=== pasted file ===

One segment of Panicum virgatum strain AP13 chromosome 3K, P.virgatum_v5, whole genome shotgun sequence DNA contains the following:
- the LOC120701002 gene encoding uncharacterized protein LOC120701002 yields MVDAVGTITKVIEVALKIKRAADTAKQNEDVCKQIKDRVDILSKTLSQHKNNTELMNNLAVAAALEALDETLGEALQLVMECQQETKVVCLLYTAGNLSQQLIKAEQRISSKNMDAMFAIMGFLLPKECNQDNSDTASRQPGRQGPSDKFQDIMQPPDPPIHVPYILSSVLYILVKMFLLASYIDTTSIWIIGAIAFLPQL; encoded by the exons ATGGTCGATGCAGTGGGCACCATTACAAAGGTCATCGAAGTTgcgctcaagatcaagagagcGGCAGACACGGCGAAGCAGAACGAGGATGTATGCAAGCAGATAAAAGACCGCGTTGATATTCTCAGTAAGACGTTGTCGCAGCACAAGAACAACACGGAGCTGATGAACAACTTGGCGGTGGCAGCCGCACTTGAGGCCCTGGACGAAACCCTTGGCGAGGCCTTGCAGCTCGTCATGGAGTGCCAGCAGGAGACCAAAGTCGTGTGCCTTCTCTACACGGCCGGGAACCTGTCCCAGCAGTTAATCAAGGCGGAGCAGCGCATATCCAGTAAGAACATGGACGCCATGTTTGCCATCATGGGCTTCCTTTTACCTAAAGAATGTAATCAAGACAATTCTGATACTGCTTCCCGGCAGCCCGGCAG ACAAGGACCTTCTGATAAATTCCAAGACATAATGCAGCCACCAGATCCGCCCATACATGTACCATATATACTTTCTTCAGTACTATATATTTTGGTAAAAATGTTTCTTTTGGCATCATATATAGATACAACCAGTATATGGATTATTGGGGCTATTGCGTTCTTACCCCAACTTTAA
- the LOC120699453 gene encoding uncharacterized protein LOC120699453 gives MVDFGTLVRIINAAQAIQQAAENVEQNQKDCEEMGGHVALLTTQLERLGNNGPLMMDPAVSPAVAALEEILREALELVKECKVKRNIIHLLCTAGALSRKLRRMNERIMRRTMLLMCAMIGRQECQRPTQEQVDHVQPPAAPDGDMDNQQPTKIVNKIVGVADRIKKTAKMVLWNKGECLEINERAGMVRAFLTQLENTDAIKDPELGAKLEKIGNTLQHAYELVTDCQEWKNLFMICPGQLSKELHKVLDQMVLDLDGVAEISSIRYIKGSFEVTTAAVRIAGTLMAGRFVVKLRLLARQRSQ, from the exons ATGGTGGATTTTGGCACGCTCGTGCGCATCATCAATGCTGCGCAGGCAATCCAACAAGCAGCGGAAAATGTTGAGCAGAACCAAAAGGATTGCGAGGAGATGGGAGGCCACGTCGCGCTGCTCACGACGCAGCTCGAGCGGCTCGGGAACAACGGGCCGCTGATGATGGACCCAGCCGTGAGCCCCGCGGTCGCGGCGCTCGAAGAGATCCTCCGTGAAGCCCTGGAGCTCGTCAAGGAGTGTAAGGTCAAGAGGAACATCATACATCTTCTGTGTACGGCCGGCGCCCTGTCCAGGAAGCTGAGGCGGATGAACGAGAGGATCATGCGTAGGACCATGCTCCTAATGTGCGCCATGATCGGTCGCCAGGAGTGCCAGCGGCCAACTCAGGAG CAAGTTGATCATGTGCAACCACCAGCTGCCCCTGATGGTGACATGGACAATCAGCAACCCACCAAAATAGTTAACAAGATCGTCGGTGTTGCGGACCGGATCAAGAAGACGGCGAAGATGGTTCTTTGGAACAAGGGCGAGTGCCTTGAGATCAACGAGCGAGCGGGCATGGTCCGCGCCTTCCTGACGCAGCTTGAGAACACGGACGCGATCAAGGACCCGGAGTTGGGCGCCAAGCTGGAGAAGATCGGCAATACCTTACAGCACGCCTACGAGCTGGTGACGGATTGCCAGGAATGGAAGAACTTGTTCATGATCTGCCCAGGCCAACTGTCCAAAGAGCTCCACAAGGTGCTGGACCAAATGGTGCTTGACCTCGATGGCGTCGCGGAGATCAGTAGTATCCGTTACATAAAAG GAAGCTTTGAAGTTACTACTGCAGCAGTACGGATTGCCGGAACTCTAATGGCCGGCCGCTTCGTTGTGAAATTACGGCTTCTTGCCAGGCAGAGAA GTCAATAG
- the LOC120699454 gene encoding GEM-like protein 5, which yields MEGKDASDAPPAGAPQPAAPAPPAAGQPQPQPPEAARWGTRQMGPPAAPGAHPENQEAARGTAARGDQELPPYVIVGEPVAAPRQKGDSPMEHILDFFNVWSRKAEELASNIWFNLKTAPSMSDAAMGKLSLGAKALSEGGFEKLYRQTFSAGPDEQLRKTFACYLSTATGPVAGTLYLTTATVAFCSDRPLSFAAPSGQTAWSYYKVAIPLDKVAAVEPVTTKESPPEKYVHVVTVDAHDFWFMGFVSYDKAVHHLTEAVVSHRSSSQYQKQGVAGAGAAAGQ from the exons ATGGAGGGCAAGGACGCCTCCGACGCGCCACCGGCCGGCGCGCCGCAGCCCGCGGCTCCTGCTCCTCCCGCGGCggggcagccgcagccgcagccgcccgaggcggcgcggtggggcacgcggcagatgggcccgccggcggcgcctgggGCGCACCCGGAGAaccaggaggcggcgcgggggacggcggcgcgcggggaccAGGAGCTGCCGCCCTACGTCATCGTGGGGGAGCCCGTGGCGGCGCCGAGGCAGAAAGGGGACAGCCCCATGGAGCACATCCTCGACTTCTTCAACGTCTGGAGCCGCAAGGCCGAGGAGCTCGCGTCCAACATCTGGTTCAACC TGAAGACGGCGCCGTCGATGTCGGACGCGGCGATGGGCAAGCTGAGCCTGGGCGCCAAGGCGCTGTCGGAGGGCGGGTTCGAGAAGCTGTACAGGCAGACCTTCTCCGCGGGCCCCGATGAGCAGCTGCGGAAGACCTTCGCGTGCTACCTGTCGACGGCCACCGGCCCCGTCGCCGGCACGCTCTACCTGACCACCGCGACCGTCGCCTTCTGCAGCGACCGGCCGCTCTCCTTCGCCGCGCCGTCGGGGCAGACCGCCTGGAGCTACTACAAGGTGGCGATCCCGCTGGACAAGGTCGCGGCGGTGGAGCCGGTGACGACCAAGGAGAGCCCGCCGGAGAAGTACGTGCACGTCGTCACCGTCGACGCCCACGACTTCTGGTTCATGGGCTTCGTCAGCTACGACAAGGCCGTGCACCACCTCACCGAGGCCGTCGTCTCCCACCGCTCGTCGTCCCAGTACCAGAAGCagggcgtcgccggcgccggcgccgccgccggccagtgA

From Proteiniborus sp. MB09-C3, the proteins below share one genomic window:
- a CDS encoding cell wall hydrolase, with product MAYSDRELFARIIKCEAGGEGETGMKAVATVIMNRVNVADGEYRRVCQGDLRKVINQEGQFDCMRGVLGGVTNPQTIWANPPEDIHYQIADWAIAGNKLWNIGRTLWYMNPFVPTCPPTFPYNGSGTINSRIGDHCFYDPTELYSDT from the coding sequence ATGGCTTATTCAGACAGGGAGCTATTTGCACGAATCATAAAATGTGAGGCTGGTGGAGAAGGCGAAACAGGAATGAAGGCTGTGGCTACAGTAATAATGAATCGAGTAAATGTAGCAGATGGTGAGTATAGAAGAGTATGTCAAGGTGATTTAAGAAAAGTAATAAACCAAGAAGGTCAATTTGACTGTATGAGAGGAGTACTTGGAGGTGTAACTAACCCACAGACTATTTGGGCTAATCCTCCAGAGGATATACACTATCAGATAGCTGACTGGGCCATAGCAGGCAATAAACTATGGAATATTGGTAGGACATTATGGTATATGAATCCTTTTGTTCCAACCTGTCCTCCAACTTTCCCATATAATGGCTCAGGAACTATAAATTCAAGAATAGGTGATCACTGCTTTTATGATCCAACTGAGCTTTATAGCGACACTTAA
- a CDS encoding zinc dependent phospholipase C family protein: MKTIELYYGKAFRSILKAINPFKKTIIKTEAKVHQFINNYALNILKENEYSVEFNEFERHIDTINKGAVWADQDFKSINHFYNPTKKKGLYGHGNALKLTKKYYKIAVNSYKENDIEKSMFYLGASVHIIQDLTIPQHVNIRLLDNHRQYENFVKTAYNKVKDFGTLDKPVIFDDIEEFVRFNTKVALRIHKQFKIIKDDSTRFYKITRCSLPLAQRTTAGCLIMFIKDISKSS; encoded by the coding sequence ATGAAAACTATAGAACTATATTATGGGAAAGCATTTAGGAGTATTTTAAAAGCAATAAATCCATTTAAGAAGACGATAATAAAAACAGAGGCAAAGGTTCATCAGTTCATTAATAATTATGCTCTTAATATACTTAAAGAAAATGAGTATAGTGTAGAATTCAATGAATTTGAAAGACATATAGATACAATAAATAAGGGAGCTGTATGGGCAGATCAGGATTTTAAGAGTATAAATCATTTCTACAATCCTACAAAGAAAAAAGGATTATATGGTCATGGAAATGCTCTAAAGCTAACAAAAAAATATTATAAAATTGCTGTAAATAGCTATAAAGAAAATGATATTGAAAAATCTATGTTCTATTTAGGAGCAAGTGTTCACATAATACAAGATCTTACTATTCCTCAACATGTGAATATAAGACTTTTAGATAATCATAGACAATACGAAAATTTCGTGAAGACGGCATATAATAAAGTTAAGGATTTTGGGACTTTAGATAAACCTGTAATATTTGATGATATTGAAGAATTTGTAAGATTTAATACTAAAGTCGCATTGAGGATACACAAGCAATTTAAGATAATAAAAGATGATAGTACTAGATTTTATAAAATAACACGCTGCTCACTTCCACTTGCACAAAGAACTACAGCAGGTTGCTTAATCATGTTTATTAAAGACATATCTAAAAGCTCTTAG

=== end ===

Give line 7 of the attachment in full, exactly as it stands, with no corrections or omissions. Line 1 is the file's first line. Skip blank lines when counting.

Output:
- a CDS encoding zinc dependent phospholipase C family protein: MKTIELYYGKAFRSILKAINPFKKTIIKTEAKVHQFINNYALNILKENEYSVEFNEFERHIDTINKGAVWADQDFKSINHFYNPTKKKGLYGHGNALKLTKKYYKIAVNSYKENDIEKSMFYLGASVHIIQDLTIPQHVNIRLLDNHRQYENFVKTAYNKVKDFGTLDKPVIFDDIEEFVRFNTKVALRIHKQFKIIKDDSTRFYKITRCSLPLAQRTTAGCLIMFIKDISKSS; encoded by the coding sequence ATGAAAACTATAGAACTATATTATGGGAAAGCATTTAGGAGTATTTTAAAAGCAATAAATCCATTTAAGAAGACGATAATAAAAACAGAGGCAAAGGTTCATCAGTTCATTAATAATTATGCTCTTAATATACTTAAAGAAAATGAGTATAGTGTAGAATTCAATGAATTTGAAAGACATATAGATACAATAAATAAGGGAGCTGTATGGGCAGATCAGGATTTTAAGAGTATAAATCATTTCTACAATCCTACAAAGAAAAAAGGATTATATGGTCATGGAAATGCTCTAAAGCTAACAAAAAAATATTATAAAATTGCTGTAAATAGCTATAAAGAAAATGATATTGAAAAATCTATGTTCTATTTAGGAGCAAGTGTTCACATAATACAAGATCTTACTATTCCTCAACATGTGAATATAAGACTTTTAGATAATCATAGACAATACGAAAATTTCGTGAAGACGGCATATAATAAAGTTAAGGATTTTGGGACTTTAGATAAACCTGTAATATTTGATGATATTGAAGAATTTGTAAGATTTAATACTAAAGTCGCATTGAGGATACACAAGCAATTTAAGATAATAAAAGATGATAGTACTAGATTTTATAAAATAACACGCTGCTCACTTCCACTTGCACAAAGAACTACAGCAGGTTGCTTAATCATGTTTATTAAAGACATATCTAAAAGCTCTTAG